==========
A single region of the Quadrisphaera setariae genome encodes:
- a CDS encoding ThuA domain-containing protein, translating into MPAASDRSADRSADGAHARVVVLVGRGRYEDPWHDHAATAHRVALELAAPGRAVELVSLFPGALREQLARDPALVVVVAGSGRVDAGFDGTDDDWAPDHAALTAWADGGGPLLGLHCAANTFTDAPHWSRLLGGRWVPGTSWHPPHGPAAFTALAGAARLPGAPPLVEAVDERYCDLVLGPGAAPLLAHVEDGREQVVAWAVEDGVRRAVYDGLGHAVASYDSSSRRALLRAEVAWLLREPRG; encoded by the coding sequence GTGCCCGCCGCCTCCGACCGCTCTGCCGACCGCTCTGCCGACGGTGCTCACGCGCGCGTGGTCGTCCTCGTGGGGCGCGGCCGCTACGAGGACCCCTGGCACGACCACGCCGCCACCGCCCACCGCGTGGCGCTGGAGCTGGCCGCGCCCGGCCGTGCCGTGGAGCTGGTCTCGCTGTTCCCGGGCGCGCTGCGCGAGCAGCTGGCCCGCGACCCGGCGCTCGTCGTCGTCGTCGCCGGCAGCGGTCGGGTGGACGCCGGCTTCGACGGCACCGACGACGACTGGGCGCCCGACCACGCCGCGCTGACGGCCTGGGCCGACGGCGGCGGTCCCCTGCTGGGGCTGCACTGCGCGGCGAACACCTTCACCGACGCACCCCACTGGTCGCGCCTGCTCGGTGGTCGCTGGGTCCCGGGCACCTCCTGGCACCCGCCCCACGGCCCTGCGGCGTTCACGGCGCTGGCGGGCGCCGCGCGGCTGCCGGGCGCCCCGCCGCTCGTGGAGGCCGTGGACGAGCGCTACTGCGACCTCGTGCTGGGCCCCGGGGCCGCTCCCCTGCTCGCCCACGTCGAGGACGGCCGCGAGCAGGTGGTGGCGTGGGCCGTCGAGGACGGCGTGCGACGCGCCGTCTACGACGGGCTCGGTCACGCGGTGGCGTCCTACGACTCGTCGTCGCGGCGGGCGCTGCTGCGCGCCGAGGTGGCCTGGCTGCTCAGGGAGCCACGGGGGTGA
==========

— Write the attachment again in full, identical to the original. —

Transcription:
A single region of the Quadrisphaera setariae genome encodes:
- a CDS encoding ThuA domain-containing protein, translating into MPAASDRSADRSADGAHARVVVLVGRGRYEDPWHDHAATAHRVALELAAPGRAVELVSLFPGALREQLARDPALVVVVAGSGRVDAGFDGTDDDWAPDHAALTAWADGGGPLLGLHCAANTFTDAPHWSRLLGGRWVPGTSWHPPHGPAAFTALAGAARLPGAPPLVEAVDERYCDLVLGPGAAPLLAHVEDGREQVVAWAVEDGVRRAVYDGLGHAVASYDSSSRRALLRAEVAWLLREPRG; encoded by the coding sequence GTGCCCGCCGCCTCCGACCGCTCTGCCGACCGCTCTGCCGACGGTGCTCACGCGCGCGTGGTCGTCCTCGTGGGGCGCGGCCGCTACGAGGACCCCTGGCACGACCACGCCGCCACCGCCCACCGCGTGGCGCTGGAGCTGGCCGCGCCCGGCCGTGCCGTGGAGCTGGTCTCGCTGTTCCCGGGCGCGCTGCGCGAGCAGCTGGCCCGCGACCCGGCGCTCGTCGTCGTCGTCGCCGGCAGCGGTCGGGTGGACGCCGGCTTCGACGGCACCGACGACGACTGGGCGCCCGACCACGCCGCGCTGACGGCCTGGGCCGACGGCGGCGGTCCCCTGCTGGGGCTGCACTGCGCGGCGAACACCTTCACCGACGCACCCCACTGGTCGCGCCTGCTCGGTGGTCGCTGGGTCCCGGGCACCTCCTGGCACCCGCCCCACGGCCCTGCGGCGTTCACGGCGCTGGCGGGCGCCGCGCGGCTGCCGGGCGCCCCGCCGCTCGTGGAGGCCGTGGACGAGCGCTACTGCGACCTCGTGCTGGGCCCCGGGGCCGCTCCCCTGCTCGCCCACGTCGAGGACGGCCGCGAGCAGGTGGTGGCGTGGGCCGTCGAGGACGGCGTGCGACGCGCCGTCTACGACGGGCTCGGTCACGCGGTGGCGTCCTACGACTCGTCGTCGCGGCGGGCGCTGCTGCGCGCCGAGGTGGCCTGGCTGCTCAGGGAGCCACGGGGGTGA